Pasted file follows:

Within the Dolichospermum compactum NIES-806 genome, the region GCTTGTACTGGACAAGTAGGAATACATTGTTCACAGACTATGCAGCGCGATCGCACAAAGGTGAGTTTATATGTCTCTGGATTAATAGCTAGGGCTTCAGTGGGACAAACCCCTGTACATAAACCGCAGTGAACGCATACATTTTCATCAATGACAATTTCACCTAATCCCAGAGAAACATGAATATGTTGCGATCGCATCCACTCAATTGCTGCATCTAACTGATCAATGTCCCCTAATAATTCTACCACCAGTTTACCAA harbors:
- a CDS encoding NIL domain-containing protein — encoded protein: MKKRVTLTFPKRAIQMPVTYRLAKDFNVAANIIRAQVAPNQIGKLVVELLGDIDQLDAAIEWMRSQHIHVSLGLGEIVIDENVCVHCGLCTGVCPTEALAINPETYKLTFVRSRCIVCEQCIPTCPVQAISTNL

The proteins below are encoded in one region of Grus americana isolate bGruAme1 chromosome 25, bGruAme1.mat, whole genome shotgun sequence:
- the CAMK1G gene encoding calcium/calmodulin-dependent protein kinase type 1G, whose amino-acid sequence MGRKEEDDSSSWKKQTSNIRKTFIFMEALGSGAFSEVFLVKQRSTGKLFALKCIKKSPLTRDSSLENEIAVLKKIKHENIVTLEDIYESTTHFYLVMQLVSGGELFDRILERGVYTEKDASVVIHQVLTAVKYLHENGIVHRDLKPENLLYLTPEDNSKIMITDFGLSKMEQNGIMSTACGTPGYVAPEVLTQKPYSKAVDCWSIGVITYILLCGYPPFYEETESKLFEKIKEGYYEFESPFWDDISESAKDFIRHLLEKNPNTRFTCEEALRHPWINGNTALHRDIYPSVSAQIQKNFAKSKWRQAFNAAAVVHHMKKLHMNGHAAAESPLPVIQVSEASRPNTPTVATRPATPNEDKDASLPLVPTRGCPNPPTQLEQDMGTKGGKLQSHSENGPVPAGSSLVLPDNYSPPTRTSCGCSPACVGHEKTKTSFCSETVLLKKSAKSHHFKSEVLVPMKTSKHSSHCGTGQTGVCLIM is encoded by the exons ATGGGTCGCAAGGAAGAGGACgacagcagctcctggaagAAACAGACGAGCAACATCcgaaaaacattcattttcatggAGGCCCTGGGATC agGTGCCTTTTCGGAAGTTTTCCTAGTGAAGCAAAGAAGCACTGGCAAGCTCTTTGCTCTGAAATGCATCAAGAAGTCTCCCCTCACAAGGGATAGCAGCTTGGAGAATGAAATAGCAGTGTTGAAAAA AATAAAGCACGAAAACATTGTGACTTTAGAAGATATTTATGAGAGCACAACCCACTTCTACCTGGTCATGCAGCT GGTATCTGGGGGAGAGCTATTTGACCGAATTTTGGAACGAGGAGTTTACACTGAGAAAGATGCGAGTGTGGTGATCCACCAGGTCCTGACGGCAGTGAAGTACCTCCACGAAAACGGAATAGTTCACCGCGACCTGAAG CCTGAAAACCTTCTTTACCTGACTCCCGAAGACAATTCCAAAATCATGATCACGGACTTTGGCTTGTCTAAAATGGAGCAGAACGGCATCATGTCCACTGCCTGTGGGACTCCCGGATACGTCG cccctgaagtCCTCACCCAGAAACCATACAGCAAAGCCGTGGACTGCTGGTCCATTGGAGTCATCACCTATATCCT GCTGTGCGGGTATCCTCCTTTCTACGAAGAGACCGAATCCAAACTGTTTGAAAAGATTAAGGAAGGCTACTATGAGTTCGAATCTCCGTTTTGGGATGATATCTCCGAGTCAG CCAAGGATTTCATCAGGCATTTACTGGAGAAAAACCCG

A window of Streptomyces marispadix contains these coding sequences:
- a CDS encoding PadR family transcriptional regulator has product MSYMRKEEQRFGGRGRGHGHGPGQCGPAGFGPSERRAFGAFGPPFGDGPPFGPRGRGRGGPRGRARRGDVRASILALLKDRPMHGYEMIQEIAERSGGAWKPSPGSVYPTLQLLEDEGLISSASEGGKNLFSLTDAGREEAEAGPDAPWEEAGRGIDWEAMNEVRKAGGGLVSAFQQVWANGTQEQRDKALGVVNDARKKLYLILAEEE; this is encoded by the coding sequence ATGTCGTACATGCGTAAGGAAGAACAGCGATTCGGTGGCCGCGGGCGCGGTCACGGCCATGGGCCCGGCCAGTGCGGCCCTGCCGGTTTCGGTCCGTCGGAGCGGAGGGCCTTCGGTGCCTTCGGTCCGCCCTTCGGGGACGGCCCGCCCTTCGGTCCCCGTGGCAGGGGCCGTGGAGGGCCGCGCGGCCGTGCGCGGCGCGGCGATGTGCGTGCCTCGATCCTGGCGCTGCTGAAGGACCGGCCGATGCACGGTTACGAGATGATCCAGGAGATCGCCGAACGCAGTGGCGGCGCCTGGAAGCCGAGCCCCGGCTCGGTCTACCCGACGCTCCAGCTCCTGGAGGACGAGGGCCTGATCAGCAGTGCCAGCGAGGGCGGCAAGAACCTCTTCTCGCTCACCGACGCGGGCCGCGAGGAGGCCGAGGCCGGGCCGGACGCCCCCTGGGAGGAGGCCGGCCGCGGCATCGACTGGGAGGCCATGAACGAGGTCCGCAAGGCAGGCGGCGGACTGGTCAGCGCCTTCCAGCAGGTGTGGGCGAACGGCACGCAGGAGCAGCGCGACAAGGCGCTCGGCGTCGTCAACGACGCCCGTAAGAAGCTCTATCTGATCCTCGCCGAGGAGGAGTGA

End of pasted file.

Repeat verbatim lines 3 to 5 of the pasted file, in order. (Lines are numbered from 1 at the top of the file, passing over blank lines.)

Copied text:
The proteins below are encoded in one region of Grus americana isolate bGruAme1 chromosome 25, bGruAme1.mat, whole genome shotgun sequence:
- the CAMK1G gene encoding calcium/calmodulin-dependent protein kinase type 1G, whose amino-acid sequence MGRKEEDDSSSWKKQTSNIRKTFIFMEALGSGAFSEVFLVKQRSTGKLFALKCIKKSPLTRDSSLENEIAVLKKIKHENIVTLEDIYESTTHFYLVMQLVSGGELFDRILERGVYTEKDASVVIHQVLTAVKYLHENGIVHRDLKPENLLYLTPEDNSKIMITDFGLSKMEQNGIMSTACGTPGYVAPEVLTQKPYSKAVDCWSIGVITYILLCGYPPFYEETESKLFEKIKEGYYEFESPFWDDISESAKDFIRHLLEKNPNTRFTCEEALRHPWINGNTALHRDIYPSVSAQIQKNFAKSKWRQAFNAAAVVHHMKKLHMNGHAAAESPLPVIQVSEASRPNTPTVATRPATPNEDKDASLPLVPTRGCPNPPTQLEQDMGTKGGKLQSHSENGPVPAGSSLVLPDNYSPPTRTSCGCSPACVGHEKTKTSFCSETVLLKKSAKSHHFKSEVLVPMKTSKHSSHCGTGQTGVCLIM is encoded by the exons ATGGGTCGCAAGGAAGAGGACgacagcagctcctggaagAAACAGACGAGCAACATCcgaaaaacattcattttcatggAGGCCCTGGGATC agGTGCCTTTTCGGAAGTTTTCCTAGTGAAGCAAAGAAGCACTGGCAAGCTCTTTGCTCTGAAATGCATCAAGAAGTCTCCCCTCACAAGGGATAGCAGCTTGGAGAATGAAATAGCAGTGTTGAAAAA AATAAAGCACGAAAACATTGTGACTTTAGAAGATATTTATGAGAGCACAACCCACTTCTACCTGGTCATGCAGCT GGTATCTGGGGGAGAGCTATTTGACCGAATTTTGGAACGAGGAGTTTACACTGAGAAAGATGCGAGTGTGGTGATCCACCAGGTCCTGACGGCAGTGAAGTACCTCCACGAAAACGGAATAGTTCACCGCGACCTGAAG CCTGAAAACCTTCTTTACCTGACTCCCGAAGACAATTCCAAAATCATGATCACGGACTTTGGCTTGTCTAAAATGGAGCAGAACGGCATCATGTCCACTGCCTGTGGGACTCCCGGATACGTCG cccctgaagtCCTCACCCAGAAACCATACAGCAAAGCCGTGGACTGCTGGTCCATTGGAGTCATCACCTATATCCT GCTGTGCGGGTATCCTCCTTTCTACGAAGAGACCGAATCCAAACTGTTTGAAAAGATTAAGGAAGGCTACTATGAGTTCGAATCTCCGTTTTGGGATGATATCTCCGAGTCAG CCAAGGATTTCATCAGGCATTTACTGGAGAAAAACCCG

A window of Streptomyces marispadix contains these coding sequences: